The long format gives a helpful overview of file characteristics beyond just the name. It’s great for understanding what a file is, who owns it, when it was updated etc.

Revealing Hidden Files and Folders

Linux hides files and directories starting with dot(.) These are files like .bashrc, .zshrc, .ssh etc

To show both hidden files and parent directories, use the ls -a option:

ls -la

Now you can see dotfiles along with regular files.

While ‘-a‘ is the shorthand option that extends the functionality of the ‘ls‘ command by displaying hidden files. It’s long form ‘–all‘, achieves the same result.

ls --all

To exclude the parent directories you can use

ls -A
ls --almost-all

Displaying Human-Readable File Sizes

-l displays file sizes in bytes. To print sizes in human-readable units like KB, MB, or GB, add the -h option:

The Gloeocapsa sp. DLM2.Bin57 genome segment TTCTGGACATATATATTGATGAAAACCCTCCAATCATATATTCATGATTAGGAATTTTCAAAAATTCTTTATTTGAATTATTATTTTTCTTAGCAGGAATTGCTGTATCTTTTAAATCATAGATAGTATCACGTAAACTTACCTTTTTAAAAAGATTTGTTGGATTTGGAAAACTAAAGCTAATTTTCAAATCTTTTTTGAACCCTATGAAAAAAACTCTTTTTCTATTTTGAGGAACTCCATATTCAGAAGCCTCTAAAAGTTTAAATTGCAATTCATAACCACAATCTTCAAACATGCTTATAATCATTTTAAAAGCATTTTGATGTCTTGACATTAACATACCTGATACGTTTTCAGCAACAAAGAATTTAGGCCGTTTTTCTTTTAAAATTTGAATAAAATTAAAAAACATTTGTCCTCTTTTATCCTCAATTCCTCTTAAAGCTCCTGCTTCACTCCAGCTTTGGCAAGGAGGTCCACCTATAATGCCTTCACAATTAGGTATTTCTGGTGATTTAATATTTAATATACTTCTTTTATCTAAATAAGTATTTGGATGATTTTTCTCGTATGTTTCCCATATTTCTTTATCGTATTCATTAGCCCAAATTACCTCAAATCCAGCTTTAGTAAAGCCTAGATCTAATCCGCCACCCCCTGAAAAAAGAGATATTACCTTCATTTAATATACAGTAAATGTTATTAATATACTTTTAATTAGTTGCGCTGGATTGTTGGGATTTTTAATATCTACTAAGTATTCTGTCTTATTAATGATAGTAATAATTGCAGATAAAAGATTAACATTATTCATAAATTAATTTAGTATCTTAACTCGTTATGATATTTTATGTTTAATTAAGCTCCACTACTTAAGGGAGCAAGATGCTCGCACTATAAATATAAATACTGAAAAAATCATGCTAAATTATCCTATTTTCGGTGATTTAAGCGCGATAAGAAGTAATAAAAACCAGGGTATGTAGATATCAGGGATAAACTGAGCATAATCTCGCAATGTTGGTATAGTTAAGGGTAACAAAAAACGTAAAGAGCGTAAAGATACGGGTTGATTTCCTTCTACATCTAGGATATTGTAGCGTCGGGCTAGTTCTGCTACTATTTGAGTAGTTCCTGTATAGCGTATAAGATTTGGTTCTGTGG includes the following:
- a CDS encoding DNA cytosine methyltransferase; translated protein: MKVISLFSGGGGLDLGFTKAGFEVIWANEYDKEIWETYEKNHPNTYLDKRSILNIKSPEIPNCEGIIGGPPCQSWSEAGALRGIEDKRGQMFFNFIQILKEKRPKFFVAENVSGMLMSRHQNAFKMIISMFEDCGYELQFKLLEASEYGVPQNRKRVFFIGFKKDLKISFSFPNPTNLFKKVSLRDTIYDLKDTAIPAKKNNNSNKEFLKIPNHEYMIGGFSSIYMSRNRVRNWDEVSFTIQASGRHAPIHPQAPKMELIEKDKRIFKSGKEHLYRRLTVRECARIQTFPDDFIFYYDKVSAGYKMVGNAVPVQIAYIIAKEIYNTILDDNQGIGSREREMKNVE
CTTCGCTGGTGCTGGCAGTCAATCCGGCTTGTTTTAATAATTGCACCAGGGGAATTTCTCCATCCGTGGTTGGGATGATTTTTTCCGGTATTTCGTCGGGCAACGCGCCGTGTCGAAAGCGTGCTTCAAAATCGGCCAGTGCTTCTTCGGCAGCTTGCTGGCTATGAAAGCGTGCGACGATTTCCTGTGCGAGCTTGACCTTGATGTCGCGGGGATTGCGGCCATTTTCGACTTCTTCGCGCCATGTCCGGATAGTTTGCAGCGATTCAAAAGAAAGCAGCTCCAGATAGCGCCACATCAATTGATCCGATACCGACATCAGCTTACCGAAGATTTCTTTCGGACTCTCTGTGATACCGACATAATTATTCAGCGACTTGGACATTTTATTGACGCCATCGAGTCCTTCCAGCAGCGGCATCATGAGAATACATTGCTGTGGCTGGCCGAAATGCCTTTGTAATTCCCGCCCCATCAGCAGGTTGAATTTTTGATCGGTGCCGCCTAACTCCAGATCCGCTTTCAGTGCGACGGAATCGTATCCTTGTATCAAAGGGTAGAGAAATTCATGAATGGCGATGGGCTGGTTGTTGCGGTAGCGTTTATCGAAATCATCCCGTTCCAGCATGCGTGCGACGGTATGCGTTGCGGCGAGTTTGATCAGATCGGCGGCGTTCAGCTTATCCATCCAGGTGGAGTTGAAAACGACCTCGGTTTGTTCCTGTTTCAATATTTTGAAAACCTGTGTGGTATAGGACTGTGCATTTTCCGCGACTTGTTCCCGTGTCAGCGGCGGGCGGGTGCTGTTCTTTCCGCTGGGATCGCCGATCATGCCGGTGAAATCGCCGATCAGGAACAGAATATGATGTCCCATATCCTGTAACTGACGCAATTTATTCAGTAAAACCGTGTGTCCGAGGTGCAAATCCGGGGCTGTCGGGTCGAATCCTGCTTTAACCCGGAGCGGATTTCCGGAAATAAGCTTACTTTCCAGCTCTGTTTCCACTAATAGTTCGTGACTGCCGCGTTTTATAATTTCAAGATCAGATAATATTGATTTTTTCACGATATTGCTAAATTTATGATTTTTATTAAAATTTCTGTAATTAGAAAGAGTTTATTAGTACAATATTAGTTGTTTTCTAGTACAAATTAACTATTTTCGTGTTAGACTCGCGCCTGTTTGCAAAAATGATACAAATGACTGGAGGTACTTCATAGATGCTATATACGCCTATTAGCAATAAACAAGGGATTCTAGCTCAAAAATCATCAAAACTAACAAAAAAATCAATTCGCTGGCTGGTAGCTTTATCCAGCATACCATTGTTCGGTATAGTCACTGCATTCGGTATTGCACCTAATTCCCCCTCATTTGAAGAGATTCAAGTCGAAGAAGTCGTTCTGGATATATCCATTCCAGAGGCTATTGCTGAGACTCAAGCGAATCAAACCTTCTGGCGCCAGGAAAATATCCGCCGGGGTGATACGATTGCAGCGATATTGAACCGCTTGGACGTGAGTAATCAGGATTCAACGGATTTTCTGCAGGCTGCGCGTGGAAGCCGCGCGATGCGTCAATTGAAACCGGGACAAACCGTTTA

ls -lh 

Much more readable than long strings of bytes! -h works for both individual file sizes and the total directory size summary.

I always use the -h option whenever i want to see quick overview of disk usage when running ls. It’s super helpful when scanning for large files.

Sorting by Size, Time, Name

ls sorts alphabetically by filename. But we can change the sort order with these options:

  • -S – Sort by file size, largest first
  • -t – Sort by last modified time, newest first
  • -r – Reverse the sort order (combine with the above)

For example, to see your largest files listed first:

ls -lS

This helps quickly identify large space-consuming files in a directory.

Combining Options

One powerful feature of ls is the ability to mix and match options like -l, -h, -a etc.

For example, to show a long listing with human readable sizes including hidden files sorted by size:

ls -lahS

Or long format sorted by date and reversing the order:

ls -ltr

Some other useful combined options include:

  • ls -lh – Long format with human sizes
  • ls -lah – long format with human sizes including hidden